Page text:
The Department of Justice claims that they did this so that they could trace the weapons to higher-ups in the cartels and take down entire gun-smuggling networks. Decent people can disagree on many aspects of crime fighting and the amount of risk we should be willing to absorb to fight crime, but we should all agree that no criminal network is worth sacrificing the lives of hundreds or thousands of victims.  Yet that is precisely the way Operation Fast and Furious was designed to work.

The first question is obvious, and yet remains unasked by the media and unanswered by the Obama administration and Department of Justice:

    Who conceived this radical departure from normal law enforcement practices? Who conceived an operation that depended upon the deaths of hundreds or thousands of Mexican nationals for its success?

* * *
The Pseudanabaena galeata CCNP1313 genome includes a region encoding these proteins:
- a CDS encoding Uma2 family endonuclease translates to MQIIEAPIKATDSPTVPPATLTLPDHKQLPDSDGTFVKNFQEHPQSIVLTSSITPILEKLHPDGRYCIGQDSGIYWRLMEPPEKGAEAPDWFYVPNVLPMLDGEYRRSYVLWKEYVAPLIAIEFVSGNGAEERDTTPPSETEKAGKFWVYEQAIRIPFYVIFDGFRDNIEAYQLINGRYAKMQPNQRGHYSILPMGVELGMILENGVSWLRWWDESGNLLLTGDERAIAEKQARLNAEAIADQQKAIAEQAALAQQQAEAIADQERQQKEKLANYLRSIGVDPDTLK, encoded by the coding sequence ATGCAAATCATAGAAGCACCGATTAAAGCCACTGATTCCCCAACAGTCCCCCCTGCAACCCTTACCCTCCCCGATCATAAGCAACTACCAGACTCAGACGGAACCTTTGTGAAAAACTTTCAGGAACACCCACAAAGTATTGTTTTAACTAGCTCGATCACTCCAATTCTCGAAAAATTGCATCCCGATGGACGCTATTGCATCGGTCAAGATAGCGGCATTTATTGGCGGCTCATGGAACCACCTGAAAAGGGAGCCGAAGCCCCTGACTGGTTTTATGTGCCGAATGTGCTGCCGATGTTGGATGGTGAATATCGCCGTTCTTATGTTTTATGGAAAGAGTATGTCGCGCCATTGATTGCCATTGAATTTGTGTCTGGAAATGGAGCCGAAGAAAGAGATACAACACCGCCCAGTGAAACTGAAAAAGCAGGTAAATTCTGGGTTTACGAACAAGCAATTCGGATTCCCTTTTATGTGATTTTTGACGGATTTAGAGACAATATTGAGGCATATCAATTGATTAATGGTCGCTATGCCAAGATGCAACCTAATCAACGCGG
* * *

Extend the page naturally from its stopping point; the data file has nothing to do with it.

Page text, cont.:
But as disturbing as the conception of the plot was, it was merely an idea, if one that most would agree is objectively evil in design. It should have died stillborn on the proverbial drawing board. Somehow, this idea was not just allowed, but someone with significant political and operational clout within the Justice Department was able to shepherd this high-risk and inarguably lethal program from idea through planning and budgeting into execution. This strongly suggests high-level sponsorship within the Department of Justice. This demands answers to a second question:

    Which Department of Justice officials saw that Operation Fast and Furious was dependent on hundreds or thousands of firearms being given to the cartels and recovered at the scenes of crimes, knew that the crimes in question were likely to be murders of Mexican nationals or U.S. citizens along the Mexican border where the cartels operate, and approved the operation anyway?